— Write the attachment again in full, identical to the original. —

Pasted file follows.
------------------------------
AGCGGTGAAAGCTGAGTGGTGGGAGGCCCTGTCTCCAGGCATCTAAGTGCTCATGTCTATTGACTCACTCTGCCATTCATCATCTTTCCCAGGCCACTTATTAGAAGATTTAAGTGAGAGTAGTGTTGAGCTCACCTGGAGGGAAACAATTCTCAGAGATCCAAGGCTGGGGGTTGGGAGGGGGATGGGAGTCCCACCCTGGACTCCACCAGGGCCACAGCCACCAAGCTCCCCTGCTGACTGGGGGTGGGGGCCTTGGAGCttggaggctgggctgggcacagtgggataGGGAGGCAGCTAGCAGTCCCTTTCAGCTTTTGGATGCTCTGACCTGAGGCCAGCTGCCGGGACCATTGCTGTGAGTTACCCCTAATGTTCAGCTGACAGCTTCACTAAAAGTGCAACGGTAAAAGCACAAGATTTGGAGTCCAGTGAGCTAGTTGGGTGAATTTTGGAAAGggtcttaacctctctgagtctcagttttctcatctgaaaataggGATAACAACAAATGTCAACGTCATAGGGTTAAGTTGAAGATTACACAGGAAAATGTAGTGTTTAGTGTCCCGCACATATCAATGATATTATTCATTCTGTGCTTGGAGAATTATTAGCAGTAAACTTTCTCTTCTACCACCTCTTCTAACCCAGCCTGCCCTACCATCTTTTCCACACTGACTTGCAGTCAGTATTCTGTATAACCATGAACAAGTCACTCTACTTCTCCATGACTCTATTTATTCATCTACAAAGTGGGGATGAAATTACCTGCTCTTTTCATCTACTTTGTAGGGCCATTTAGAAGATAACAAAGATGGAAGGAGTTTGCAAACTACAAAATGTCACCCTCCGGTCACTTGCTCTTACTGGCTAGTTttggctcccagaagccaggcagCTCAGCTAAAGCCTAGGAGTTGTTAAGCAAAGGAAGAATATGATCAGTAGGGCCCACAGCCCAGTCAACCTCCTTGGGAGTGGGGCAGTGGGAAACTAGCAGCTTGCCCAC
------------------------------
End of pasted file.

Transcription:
AGCGGTGAAAGCTGAGTGGTGGGAGGCCCTGTCTCCAGGCATCTAAGTGCTCATGTCTATTGACTCACTCTGCCATTCATCATCTTTCCCAGGCCACTTATTAGAAGATTTAAGTGAGAGTAGTGTTGAGCTCACCTGGAGGGAAACAATTCTCAGAGATCCAAGGCTGGGGGTTGGGAGGGGGATGGGAGTCCCACCCTGGACTCCACCAGGGCCACAGCCACCAAGCTCCCCTGCTGACTGGGGGTGGGGGCCTTGGAGCttggaggctgggctgggcacagtgggataGGGAGGCAGCTAGCAGTCCCTTTCAGCTTTTGGATGCTCTGACCTGAGGCCAGCTGCCGGGACCATTGCTGTGAGTTACCCCTAATGTTCAGCTGACAGCTTCACTAAAAGTGCAACGGTAAAAGCACAAGATTTGGAGTCCAGTGAGCTAGTTGGGTGAATTTTGGAAAGggtcttaacctctctgagtctcagttttctcatctgaaaataggGATAACAACAAATGTCAACGTCATAGGGTTAAGTTGAAGATTACACAGGAAAATGTAGTGTTTAGTGTCCCGCACATATCAATGATATTATTCATTCTGTGCTTGGAGAATTATTAGCAGTAAACTTTCTCTTCTACCACCTCTTCTAACCCAGCCTGCCCTACCATCTTTTCCACACTGACTTGCAGTCAGTATTCTGTATAACCATGAACAAGTCACTCTACTTCTCCATGACTCTATTTATTCATCTACAAAGTGGGGATGAAATTACCTGCTCTTTTCATCTACTTTGTAGGGCCATTTAGAAGATAACAAAGATGGAAGGAGTTTGCAAACTACAAAATGTCACCCTCCGGTCACTTGCTCTTACTGGCTAGTTttggctcccagaagccaggcagCTCAGCTAAAGCCTAGGAGTTGTTAAGCAAAGGAAGAATATGATCAGTAGGGCCCACAGCCCAGTCAACCTCCTTGGGAGTGGGGCAGTGGGAAACTAGCAGCTTGCCCAC